Page 2 – News Debris for the Week of February 20th
One Amazon to Crush Them All
Short version. Apple’s former VP of retail sales, Ron Johnson, left Apple in 2011 to become the CEO of J.C. Penney. It was tough sledding. Mr. Johnson tried to implement some of the retailing ideas that were so successful at Apple. However, the pushback from other executives and shareholders stopped him cold when revenues declined, and he eventually left. Back in 2016, Mr. Johnson explained why Penney should have weathered the storm with him and prepared for the future. “Ex-CEO Ron Johnson Says J.C. Penney Should Have Stuck With His Plan.”
This week, we learned that J.C. Penney’s corporate wisdom about the retail business has not fared well. “J.C. Penney to close up to 140 stores, offer buyouts.” Notable, “The company said Friday that it would shutter 13% to 14% of its locations and introduce new goods and services aimed at the shifting preferences of its customer base.” Here’s the fun part.
‘It became apparent to us that our footprint was too large,’ Penney CEO Marvin Ellison told investors Friday, and the closures will ‘allow us to raise the overall brand standard of J.C. Penney’ and invest in remaining stores.
That sounds to me like a company that’s rearranging the deck chairs and has no idea how to compete with WalMart online and Amazon. My guess and opinion is that J.C. Penney, seeing the handwriting on the wall years go, just couldn’t change. It clung to the past and didn’t trust Ron Johnson’s instincts. CEO Johnson’s notions led to financial difficulties in the early stages but likely would have turned things around down the road.
Instead, I surmise, J.C. Penney will now go the way of Borders because it takes an enormous amount of cash investment to build a major online sales presence. It’s always easier to take the money at hand, roll it up the chain of command, than spend Big Bucks on a future bet. We shall see.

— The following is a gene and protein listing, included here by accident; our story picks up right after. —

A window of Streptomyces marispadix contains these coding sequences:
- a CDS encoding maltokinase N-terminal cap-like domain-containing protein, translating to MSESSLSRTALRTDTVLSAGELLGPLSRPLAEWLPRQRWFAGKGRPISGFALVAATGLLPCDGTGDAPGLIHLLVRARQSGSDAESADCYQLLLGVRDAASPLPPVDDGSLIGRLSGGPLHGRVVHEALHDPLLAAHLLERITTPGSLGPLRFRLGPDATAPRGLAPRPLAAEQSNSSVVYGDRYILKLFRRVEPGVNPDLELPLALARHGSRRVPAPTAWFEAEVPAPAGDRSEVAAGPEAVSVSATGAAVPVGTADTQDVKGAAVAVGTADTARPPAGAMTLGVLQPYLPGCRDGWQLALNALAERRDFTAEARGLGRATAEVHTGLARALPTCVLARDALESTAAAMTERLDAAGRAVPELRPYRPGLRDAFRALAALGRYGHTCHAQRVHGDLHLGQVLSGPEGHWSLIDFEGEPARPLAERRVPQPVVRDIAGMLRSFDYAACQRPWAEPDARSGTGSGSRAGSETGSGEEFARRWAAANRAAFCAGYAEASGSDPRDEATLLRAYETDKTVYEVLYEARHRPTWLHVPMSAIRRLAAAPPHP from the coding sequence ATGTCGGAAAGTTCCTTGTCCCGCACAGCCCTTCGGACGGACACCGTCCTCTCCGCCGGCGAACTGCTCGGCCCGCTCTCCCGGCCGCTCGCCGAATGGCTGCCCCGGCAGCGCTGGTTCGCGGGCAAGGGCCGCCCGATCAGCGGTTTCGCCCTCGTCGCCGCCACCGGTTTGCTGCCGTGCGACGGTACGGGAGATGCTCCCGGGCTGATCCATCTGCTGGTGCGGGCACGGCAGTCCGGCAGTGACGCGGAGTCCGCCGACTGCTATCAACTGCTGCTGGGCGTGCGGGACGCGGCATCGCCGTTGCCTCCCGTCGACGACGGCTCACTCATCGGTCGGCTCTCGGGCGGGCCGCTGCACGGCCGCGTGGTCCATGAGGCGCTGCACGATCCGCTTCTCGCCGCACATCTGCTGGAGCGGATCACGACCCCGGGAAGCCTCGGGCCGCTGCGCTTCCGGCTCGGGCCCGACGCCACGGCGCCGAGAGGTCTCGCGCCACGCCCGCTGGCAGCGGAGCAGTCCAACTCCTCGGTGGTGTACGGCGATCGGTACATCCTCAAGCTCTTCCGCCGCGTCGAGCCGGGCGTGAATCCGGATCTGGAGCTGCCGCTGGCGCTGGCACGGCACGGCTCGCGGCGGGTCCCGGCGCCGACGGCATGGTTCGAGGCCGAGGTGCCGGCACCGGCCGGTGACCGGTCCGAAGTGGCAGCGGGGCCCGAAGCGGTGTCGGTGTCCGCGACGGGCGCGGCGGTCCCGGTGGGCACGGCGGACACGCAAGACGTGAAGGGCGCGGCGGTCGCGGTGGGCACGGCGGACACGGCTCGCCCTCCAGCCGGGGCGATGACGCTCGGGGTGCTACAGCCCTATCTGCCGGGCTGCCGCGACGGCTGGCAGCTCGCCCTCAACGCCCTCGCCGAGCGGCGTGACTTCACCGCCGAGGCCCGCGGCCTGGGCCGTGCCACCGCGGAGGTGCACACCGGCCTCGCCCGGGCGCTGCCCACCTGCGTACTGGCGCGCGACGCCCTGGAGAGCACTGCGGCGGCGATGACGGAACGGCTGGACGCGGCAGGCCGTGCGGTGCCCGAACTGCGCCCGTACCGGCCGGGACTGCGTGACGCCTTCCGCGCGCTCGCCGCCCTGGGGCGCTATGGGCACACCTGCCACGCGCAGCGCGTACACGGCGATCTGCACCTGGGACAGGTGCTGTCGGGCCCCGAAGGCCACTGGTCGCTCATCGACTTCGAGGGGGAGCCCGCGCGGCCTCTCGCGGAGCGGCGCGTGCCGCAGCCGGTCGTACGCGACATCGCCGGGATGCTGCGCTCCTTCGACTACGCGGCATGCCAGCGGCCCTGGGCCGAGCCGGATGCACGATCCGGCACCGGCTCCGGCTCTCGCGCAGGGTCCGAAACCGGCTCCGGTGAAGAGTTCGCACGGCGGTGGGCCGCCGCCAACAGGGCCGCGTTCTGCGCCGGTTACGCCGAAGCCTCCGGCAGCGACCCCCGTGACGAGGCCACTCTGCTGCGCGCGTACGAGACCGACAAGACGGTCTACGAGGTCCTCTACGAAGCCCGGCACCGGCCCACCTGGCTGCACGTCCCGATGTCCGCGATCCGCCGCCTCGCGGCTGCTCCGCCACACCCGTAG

Author Dawson starts off with:
There has been rising concern about Facebook’s power over many facets of our lives for years now and the concern is especially strong when it comes to news and media consumption where Facebook is becoming an ever more important channel. Because Facebook’s algorithms determine which things users could be shown they actually see, Facebook bears a primary responsibility for making decisions about the media world its users live in.
But then we get to a much bigger issue. Author Dawson quotes Mark Zuckerberg’s solution which is basically to turn Facebook into our virtual town hall that dictates the future course of discussion and the democratic process.
… establishing a new process for citizens worldwide to participate in collective decision-making. Our world is more connected than ever, and we face global problems that span national boundaries. As the largest global community, Facebook can explore examples of how community governance might work at scale.
If you’re alarmed by this kind of online political group-think, raise your hand.
Moving on. One sign that Apple remains very serious about working in an open way with academia in AI research is this: “Apple’s Turi acquisition funds new $1M UW professorship in AI and machine learning.”
A new $1 million endowed professorship, made possible by Apple’s acquisition of Seattle-based machine learning startup Turi last year, will give the University of Washington Computer Science & Engineering department a chance to attract more top talent in the field of machine learning and artificial intelligence.
Jonny Evans has done a very thorough job of documenting the real prospects of Apple Pay worldwide. My guess is that more and more companies are coming to recognize how easy it is to enhance their payment security strategy with Apple Pay, but that’s just a piece of this excellent overview by author Evans. “Apple Pay Will Be Available Everywhere, Anywhere, by 2020.”
One of the questions we keep asking is what wil be the impact of computerization, AIs and robots on society? Consider this: “A conversation about the end of work, individualism, and the human species with the historian Yuval Harari” in “The Post-Human World.” It’s a sobering interview.
Finally, time for some upbeat tech. Well, maybe. Fed up with iTunes? Jeff Byrnes explains: “You Can Ditch iTunes With These Apps.”
Choice is good.
Particle Debris is a generally a mix of John Martellaro’s observations and opinions about a standout event or article of the week (preamble on page one) followed on page two by a discussion of articles that didn’t make the TMO headlines, the technical news debris. The column is published most every Friday except for holidays.